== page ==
Last year, Summit County spent $2 million more than it will bring in this year, instigating much talk of belt-tightening.
Civilian staffers in the Sheriff's Department have had their weekly hours cut from 32 to 24. In April, raises for all nonunion employees were held to a modest 2 percent. Even in the engineer's office, where at least eight jobs have been cut through attrition since 2003, employees who've absorbed additional work were forced to accept pay freezes.
There have even been threats of layoffs.
But when it comes to the friends and family of County Executive James McCarthy, there always seems to be more money to spend.
With his ball-shaped nose and his cotton-white comb-over, McCarthy looks like a clean-shaven Santa Claus -- an image befitting the most powerful man in county government. During his quarter-century climb to the top, he rose from clerk of courts to chief fiscal officer, until finally he was elected executive in 2000 -- a post equivalent to all three Cuyahoga County commissioners combined. The longtime Democrat is now the architect of the county's billion-dollar budget. He decides how the money flows.
Lately, McCarthy's decisions have done little to please the rank and file. Earlier this year, just as six unions were heading into contract negotiations, McCarthy announced that he'd be holding raises to 2 percent. He further warned that unions shouldn't fight for more; their jobs were at risk. "There's only so much money," he said in his state of the county address. (McCarthy declined to comment for this story.)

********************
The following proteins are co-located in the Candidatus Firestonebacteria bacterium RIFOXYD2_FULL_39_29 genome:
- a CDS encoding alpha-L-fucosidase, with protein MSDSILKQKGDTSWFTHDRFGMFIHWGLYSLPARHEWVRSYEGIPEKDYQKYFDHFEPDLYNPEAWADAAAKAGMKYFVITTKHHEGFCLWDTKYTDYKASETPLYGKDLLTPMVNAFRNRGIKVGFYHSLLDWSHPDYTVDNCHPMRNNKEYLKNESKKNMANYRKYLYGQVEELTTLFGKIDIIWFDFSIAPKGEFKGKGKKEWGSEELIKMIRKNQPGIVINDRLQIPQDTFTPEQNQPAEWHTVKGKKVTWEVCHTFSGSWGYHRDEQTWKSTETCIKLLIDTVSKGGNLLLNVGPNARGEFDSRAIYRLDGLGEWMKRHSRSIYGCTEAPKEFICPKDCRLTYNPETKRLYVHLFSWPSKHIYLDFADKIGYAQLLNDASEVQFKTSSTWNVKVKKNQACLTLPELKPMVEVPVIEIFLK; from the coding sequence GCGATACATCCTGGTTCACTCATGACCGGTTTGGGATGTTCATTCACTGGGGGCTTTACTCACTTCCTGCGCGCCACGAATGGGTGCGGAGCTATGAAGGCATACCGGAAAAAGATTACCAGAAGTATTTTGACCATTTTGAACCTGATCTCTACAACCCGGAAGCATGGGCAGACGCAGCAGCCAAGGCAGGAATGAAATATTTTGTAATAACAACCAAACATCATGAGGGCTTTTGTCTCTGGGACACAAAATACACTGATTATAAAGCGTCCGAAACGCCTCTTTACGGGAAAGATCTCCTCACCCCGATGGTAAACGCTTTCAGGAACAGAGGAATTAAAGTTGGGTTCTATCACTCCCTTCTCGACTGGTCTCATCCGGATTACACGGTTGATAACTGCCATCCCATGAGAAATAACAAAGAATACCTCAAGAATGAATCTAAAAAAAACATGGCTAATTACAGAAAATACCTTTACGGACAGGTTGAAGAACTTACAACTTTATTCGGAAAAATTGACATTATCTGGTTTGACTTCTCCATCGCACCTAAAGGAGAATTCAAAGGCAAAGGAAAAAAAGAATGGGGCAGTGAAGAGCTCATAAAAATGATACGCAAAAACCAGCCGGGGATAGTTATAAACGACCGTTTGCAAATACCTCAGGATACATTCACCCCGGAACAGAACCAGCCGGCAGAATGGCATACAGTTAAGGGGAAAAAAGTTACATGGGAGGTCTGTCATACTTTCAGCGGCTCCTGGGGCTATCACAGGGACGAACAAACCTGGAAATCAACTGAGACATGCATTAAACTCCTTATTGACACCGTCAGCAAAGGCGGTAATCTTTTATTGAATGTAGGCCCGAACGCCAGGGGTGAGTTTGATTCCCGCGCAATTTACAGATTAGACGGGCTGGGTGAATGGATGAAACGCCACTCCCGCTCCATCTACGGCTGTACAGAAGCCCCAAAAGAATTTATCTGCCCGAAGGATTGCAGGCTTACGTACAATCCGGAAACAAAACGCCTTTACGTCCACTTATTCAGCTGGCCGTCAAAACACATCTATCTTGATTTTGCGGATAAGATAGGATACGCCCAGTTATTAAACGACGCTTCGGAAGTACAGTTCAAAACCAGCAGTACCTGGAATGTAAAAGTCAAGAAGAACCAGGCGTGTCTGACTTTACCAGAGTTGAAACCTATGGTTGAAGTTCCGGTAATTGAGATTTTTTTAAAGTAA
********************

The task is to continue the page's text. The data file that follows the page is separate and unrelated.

But apparently there is still enough cash to support McCarthy's relatives. His ex-wife works in the fiscal office, making $43,035 a year. His half-brother, Danny Justus, makes $75,504 a year as director of the Board of Revision, which handles contested property appraisals. Justus' wife, in turn, works as an executive assistant in Job and Family Services.
Meanwhile, McCarthy's daughter works for the Board of Elections, while her ex-husband, Scott Wagner -- whom she divorced in April -- works as the assistant director of the Department of Development.
All told, the McCarthy tribe earns more than $350,000 in annual government salaries.
The patriarch is known to be generous with his clan, even while others must go without. Two years ago, while some departments faced hiring freezes, McCarthy asked the county council to approve a 15 percent pay increase for his son-in-law. Wagner was given a $9,650 raise, putting his salary above $70,000, though he was not given additional duties. (Wagner did not respond to repeated interview requests.)
Many of McCarthy's closest allies have also benefited from healthy pay bumps. In 2001, unions agreed to hold their raises at 3 percent, only to watch McCarthy's executive cabinet pick up hikes ranging from 5 to 28 percent the following year. Sarah Kisner, director of Job and Family Services, watched her salary soar from $72,355 to $92,700. All told, cabinet wage hikes since 2001 have cost the county over $100,000 annually.